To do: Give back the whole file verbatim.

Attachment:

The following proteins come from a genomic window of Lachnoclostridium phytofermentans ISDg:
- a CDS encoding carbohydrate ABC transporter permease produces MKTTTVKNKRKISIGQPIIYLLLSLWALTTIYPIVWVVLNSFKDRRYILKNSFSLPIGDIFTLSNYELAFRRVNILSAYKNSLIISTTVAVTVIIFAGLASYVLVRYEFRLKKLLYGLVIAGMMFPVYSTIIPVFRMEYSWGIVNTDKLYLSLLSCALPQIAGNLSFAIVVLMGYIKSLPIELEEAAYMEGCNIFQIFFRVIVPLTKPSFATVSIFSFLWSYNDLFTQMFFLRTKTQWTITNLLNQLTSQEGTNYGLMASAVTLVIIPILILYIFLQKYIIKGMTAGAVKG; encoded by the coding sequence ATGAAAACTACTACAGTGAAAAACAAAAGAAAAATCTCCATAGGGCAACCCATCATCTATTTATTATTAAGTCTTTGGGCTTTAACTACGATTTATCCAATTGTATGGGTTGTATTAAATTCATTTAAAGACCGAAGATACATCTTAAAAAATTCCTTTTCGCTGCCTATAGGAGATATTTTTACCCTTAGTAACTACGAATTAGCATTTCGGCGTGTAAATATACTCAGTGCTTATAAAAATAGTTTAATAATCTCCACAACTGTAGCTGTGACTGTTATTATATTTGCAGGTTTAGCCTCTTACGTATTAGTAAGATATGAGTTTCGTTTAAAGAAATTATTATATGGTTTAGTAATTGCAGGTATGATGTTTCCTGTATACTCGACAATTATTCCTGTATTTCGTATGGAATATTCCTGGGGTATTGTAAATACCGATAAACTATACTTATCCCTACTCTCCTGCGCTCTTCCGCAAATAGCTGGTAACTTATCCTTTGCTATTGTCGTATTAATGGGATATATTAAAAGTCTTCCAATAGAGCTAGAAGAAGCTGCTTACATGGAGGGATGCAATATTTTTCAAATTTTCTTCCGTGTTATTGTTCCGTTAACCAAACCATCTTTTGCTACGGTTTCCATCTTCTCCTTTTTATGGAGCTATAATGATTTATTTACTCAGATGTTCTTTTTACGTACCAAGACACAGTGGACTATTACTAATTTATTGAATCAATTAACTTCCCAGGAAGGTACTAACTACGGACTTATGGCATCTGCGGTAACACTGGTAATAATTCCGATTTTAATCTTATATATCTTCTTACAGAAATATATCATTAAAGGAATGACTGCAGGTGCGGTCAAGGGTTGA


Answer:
The following proteins come from a genomic window of Lachnoclostridium phytofermentans ISDg:
- a CDS encoding carbohydrate ABC transporter permease produces MKTTTVKNKRKISIGQPIIYLLLSLWALTTIYPIVWVVLNSFKDRRYILKNSFSLPIGDIFTLSNYELAFRRVNILSAYKNSLIISTTVAVTVIIFAGLASYVLVRYEFRLKKLLYGLVIAGMMFPVYSTIIPVFRMEYSWGIVNTDKLYLSLLSCALPQIAGNLSFAIVVLMGYIKSLPIELEEAAYMEGCNIFQIFFRVIVPLTKPSFATVSIFSFLWSYNDLFTQMFFLRTKTQWTITNLLNQLTSQEGTNYGLMASAVTLVIIPILILYIFLQKYIIKGMTAGAVKG; encoded by the coding sequence ATGAAAACTACTACAGTGAAAAACAAAAGAAAAATCTCCATAGGGCAACCCATCATCTATTTATTATTAAGTCTTTGGGCTTTAACTACGATTTATCCAATTGTATGGGTTGTATTAAATTCATTTAAAGACCGAAGATACATCTTAAAAAATTCCTTTTCGCTGCCTATAGGAGATATTTTTACCCTTAGTAACTACGAATTAGCATTTCGGCGTGTAAATATACTCAGTGCTTATAAAAATAGTTTAATAATCTCCACAACTGTAGCTGTGACTGTTATTATATTTGCAGGTTTAGCCTCTTACGTATTAGTAAGATATGAGTTTCGTTTAAAGAAATTATTATATGGTTTAGTAATTGCAGGTATGATGTTTCCTGTATACTCGACAATTATTCCTGTATTTCGTATGGAATATTCCTGGGGTATTGTAAATACCGATAAACTATACTTATCCCTACTCTCCTGCGCTCTTCCGCAAATAGCTGGTAACTTATCCTTTGCTATTGTCGTATTAATGGGATATATTAAAAGTCTTCCAATAGAGCTAGAAGAAGCTGCTTACATGGAGGGATGCAATATTTTTCAAATTTTCTTCCGTGTTATTGTTCCGTTAACCAAACCATCTTTTGCTACGGTTTCCATCTTCTCCTTTTTATGGAGCTATAATGATTTATTTACTCAGATGTTCTTTTTACGTACCAAGACACAGTGGACTATTACTAATTTATTGAATCAATTAACTTCCCAGGAAGGTACTAACTACGGACTTATGGCATCTGCGGTAACACTGGTAATAATTCCGATTTTAATCTTATATATCTTCTTACAGAAATATATCATTAAAGGAATGACTGCAGGTGCGGTCAAGGGTTGA